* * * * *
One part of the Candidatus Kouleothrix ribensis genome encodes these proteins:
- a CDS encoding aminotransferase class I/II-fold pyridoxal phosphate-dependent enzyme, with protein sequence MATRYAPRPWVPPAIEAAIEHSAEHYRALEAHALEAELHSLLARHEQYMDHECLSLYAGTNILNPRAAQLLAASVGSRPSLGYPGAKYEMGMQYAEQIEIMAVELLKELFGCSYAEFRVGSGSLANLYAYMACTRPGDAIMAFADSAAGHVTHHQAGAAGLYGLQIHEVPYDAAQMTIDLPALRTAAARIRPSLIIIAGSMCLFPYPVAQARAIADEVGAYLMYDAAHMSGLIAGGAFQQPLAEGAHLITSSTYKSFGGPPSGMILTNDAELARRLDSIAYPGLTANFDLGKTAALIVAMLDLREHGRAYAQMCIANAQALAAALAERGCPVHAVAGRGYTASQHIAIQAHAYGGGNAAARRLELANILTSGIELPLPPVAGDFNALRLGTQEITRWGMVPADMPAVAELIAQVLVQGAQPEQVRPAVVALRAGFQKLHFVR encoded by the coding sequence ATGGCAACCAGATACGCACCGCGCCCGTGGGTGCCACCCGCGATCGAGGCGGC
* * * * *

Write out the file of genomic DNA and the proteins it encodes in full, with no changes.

One part of the Candidatus Kouleothrix ribensis genome encodes these proteins:
- a CDS encoding aminotransferase class I/II-fold pyridoxal phosphate-dependent enzyme, with protein sequence MATRYAPRPWVPPAIEAAIEHSAEHYRALEAHALEAELHSLLARHEQYMDHECLSLYAGTNILNPRAAQLLAASVGSRPSLGYPGAKYEMGMQYAEQIEIMAVELLKELFGCSYAEFRVGSGSLANLYAYMACTRPGDAIMAFADSAAGHVTHHQAGAAGLYGLQIHEVPYDAAQMTIDLPALRTAAARIRPSLIIIAGSMCLFPYPVAQARAIADEVGAYLMYDAAHMSGLIAGGAFQQPLAEGAHLITSSTYKSFGGPPSGMILTNDAELARRLDSIAYPGLTANFDLGKTAALIVAMLDLREHGRAYAQMCIANAQALAAALAERGCPVHAVAGRGYTASQHIAIQAHAYGGGNAAARRLELANILTSGIELPLPPVAGDFNALRLGTQEITRWGMVPADMPAVAELIAQVLVQGAQPEQVRPAVVALRAGFQKLHFVR encoded by the coding sequence ATGGCAACCAGATACGCACCGCGCCCGTGGGTGCCACCCGCGATCGAGGCGGC